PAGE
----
But before a federal court may address the claims in a petitioner's application for writ of habeas corpus on behalf of a person in custody pursuant to the judgment of a state court, the petitioner must have exhausted the remedies available in the courts of the state. 28 U.S.C. § 2254(b)(1)(A); Coleman v. Thompson , 501 U.S. 722, 731 (1991). To exhaust his remedies, an individual in state custody must "fairly present' his claim in each appropriate state court, including a state supreme court, with powers of discretionary review." Dupree v. Jones , 281 Fed.Appx. 559, 560 (7th Cir. 2008) (citing Baldwin v. Reese , 541 U.S. 27, 29, 124 S.Ct. 1347, 158 L.Ed.2d 64 (2004)). A person in state custody need not pursue all separate state remedies that are available to him but must give "the state courts one fair opportunity to pass upon and correct the alleged violations." McAtee v. Cowan , 250 F.3d 506, 508-09 (7th Cir. 2001).

Petitioner asserts that he has met this exhaustion requirement. To support his assertion, Petitioner has submitted three orders from the Third District Appellate Court. These orders deny three pro se motions filed by Petitioner. Petitioner maintains that the appellate court's denial of these motions shows that he has exhausted his state court remedies with regard to the claims raised in his federal habeas petition.

However, Petitioner's pro se motions were improperly filed, difficult to understand, and the Third District Appellate Court did not reach the merits of any arguments raised by Petitioner in those motions. Moreover, Petitioner still has a chance to properly raise his claims in the Third District Appellate Court on appeal from conviction for violation of an order of protection. Petitioner is represented by the Office of the State Appellate Defender on that direct appeal.

Clearly then, Petitioner's pro se motions did not give the Illinois Third District Appellate and Supreme Courts a full and fair opportunity to correct any constitutional violations that occurred during Petitioner's criminal proceeding in the Will County Circuit Court. Therefore, Petitioner must raise those claims in the Third District Appellate Court when he, with the help of the Office of the State Appellate Defender, submits his appellant's brief that is due on July 22, 2013.

B. The Illinois Supreme Court's Denial of Petitioner's Motion to File a Petition for a Writ of Habeas Corpus Does Not Meet Section 2254(b)(1)'s Exhaustion Requirement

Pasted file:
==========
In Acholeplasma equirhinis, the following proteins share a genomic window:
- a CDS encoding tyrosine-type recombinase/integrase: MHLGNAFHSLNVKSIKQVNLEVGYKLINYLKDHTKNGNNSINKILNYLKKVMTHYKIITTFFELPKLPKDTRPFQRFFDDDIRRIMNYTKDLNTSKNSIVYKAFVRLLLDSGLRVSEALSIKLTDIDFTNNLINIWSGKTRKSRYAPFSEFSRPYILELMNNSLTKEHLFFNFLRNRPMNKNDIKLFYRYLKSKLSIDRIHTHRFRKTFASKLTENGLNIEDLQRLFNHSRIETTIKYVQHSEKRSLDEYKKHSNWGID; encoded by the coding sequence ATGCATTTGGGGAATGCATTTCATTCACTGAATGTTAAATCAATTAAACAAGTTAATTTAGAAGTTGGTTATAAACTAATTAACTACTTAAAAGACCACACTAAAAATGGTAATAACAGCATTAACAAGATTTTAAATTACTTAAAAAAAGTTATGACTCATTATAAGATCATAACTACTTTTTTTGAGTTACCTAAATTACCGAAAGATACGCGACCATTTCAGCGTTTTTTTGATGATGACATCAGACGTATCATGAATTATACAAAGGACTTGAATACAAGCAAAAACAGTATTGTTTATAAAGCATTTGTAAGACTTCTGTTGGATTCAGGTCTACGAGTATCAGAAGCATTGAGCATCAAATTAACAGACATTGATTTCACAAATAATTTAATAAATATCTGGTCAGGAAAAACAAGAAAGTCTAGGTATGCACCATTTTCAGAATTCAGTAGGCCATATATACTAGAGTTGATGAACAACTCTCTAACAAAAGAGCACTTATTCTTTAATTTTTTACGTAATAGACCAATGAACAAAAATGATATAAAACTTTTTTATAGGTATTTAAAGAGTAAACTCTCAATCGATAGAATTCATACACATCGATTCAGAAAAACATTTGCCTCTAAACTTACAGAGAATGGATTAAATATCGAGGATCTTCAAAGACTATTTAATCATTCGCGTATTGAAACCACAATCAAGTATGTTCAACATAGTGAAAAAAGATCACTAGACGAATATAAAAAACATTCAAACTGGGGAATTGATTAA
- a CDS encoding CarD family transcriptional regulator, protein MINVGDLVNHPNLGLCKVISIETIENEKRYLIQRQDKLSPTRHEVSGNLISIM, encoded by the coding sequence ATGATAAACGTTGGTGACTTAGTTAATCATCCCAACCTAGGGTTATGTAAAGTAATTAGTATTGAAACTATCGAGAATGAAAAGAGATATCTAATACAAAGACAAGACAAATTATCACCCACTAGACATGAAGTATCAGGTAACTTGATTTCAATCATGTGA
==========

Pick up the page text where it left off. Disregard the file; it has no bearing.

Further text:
Petitioner has also submitted an order from the Illinois Supreme Court denying Petitioner's pro se motion for leave to file a petition for writ of habeas corpus. Petitioner asserts that this order, like the orders from the Third District Appellate Court, demonstrates that he has met 28 U.S.C. § 2254(b)(1)'s exhaustion requirement. The Court disagrees.

When a state provides multiple remedies, one of which allows a prisoner to bring his claim directly to the state supreme court without first asking the trial and appellate courts to rule on the claim, the prisoner has not fully exhausted his state court remedies unless the supreme court's denial of his request would bar him from bringing his claim anew in the trial and appellate courts. Dupree , 281 Fed.Appx. at 560 (citing Crump v. Lane , 807 F.2d 1394, 1395 (7th Cir. 1986)).

Here, Petitioner was convicted on May 27, 2012 in the Will County Circuit Court of violating an order of protection. He was later sentenced to three years in prison.

On September 10, 2012, Petitioner filed a pro se motion for leave to file a petition for writ of habeas corpus in the Illinois Supreme Court. On November 28, 2012, the Illinois Supreme Court denied the motion without reaching the merits of Petitioner's arguments.

Prior to the Illinois Supreme Court denying Petitioner's motion, Petitioner had also filed a notice of appeal from conviction in the Illinois Third District Appellate Court. As stated, Petitioner's appeal remains pending with his appellant's brief due on July 22, 2013.

Based on these facts, the Illinois Supreme Court's denial of Petitioner's motion to file a petition for writ of habeas corpus did not bar him from pursuing his claims on direct appeal in the Illinois Third District Appellate Court. Therefore, Petitioner did not exhaust any claims he now raises in his federal habeas petition when he filed a motion for leave to file a petition for writ of habeas corpus in the Illinois Supreme Court.

C. The State Does Not Need to Justify the Delay in Petitioner's Case that is on Appeal in the Illinois Third District Appellate Court